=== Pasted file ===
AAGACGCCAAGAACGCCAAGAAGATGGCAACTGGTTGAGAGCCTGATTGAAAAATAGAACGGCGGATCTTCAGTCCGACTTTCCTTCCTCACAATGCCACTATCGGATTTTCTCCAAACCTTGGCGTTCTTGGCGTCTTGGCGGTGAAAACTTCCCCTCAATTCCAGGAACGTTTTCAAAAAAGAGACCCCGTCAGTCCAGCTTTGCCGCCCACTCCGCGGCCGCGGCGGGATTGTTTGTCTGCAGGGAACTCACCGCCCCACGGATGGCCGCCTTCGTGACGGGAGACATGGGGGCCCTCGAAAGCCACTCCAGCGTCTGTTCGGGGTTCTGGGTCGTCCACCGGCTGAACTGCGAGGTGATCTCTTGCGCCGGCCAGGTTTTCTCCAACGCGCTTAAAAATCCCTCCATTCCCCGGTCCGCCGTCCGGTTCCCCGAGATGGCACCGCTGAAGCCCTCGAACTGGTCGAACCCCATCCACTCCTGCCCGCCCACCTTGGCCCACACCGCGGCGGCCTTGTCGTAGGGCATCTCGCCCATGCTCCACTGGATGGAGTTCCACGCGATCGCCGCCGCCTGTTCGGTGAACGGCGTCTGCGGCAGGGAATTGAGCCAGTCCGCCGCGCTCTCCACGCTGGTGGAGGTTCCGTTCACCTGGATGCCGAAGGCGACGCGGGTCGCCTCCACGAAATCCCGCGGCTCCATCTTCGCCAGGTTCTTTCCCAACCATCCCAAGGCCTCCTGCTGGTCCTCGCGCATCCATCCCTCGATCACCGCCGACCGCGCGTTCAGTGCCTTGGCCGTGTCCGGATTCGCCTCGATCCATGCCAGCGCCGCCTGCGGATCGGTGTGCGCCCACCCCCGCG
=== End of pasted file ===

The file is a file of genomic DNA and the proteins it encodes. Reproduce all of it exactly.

AAGACGCCAAGAACGCCAAGAAGATGGCAACTGGTTGAGAGCCTGATTGAAAAATAGAACGGCGGATCTTCAGTCCGACTTTCCTTCCTCACAATGCCACTATCGGATTTTCTCCAAACCTTGGCGTTCTTGGCGTCTTGGCGGTGAAAACTTCCCCTCAATTCCAGGAACGTTTTCAAAAAAGAGACCCCGTCAGTCCAGCTTTGCCGCCCACTCCGCGGCCGCGGCGGGATTGTTTGTCTGCAGGGAACTCACCGCCCCACGGATGGCCGCCTTCGTGACGGGAGACATGGGGGCCCTCGAAAGCCACTCCAGCGTCTGTTCGGGGTTCTGGGTCGTCCACCGGCTGAACTGCGAGGTGATCTCTTGCGCCGGCCAGGTTTTCTCCAACGCGCTTAAAAATCCCTCCATTCCCCGGTCCGCCGTCCGGTTCCCCGAGATGGCACCGCTGAAGCCCTCGAACTGGTCGAACCCCATCCACTCCTGCCCGCCCACCTTGGCCCACACCGCGGCGGCCTTGTCGTAGGGCATCTCGCCCATGCTCCACTGGATGGAGTTCCACGCGATCGCCGCCGCCTGTTCGGTGAACGGCGTCTGCGGCAGGGAATTGAGCCAGTCCGCCGCGCTCTCCACGCTGGTGGAGGTTCCGTTCACCTGGATGCCGAAGGCGACGCGGGTCGCCTCCACGAAATCCCGCGGCTCCATCTTCGCCAGGTTCTTTCCCAACCATCCCAAGGCCTCCTGCTGGTCCTCGCGCATCCATCCCTCGATCACCGCCGACCGCGCGTTCAGTGCCTTGGCCGTGTCCGGATTCGCCTCGATCCATGCCAGCGCCGCCTGCGGATCGGTGTGCGCCCACCCCCGCG